In 1965, Yves Saint Laurent designed a collection of clothes in wool and jersey inspired by the dutch artist Piet Mondrian. The dress was designed in color blocks-just how the artist would set his paintings, with a use of the three primary colours + white divided by horizontal and vertical black lines. I looked into it’s history and here’s what I found out:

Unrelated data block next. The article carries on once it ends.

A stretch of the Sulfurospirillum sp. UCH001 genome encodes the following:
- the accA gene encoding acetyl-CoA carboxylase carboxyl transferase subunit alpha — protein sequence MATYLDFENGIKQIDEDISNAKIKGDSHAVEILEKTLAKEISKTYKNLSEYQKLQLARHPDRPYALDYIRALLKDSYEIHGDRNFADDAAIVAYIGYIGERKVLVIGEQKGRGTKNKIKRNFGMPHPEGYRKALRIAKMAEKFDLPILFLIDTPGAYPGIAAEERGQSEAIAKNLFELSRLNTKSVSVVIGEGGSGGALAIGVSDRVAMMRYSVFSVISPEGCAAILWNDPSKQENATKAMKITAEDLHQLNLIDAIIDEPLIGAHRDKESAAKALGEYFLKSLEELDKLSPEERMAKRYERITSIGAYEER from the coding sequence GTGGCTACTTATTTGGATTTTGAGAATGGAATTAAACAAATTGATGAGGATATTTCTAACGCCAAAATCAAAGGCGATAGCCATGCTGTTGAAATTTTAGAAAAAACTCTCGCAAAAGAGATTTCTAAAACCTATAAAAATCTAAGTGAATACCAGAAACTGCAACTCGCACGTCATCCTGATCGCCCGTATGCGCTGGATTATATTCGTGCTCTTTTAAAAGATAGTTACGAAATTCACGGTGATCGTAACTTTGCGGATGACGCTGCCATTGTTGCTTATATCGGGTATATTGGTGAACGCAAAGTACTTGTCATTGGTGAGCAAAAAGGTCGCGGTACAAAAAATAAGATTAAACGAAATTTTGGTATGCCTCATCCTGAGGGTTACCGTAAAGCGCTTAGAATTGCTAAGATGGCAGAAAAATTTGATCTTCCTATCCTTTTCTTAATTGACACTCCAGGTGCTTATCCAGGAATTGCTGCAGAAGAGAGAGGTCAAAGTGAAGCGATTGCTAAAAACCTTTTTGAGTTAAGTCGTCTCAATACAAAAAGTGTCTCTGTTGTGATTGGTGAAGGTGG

The Mondrian dress isn’t only a historical tribute to one of the most renowned artists of the time, but also a genius creation due to the smart balancing out of colors which balanced out the figure.
Back then, Harper’s Bazaar referred to them as ‘the dress of tomorrow.’ Soon the dresses became very popular, making its way into the mass-market, and inspiring a range of imitations until now.
The Mondrain dress was shown again in 2002, during the YSL retrospective haute-couture fashion show at the Pompidiou Centre in Paris, and is now stored at the MET Museum.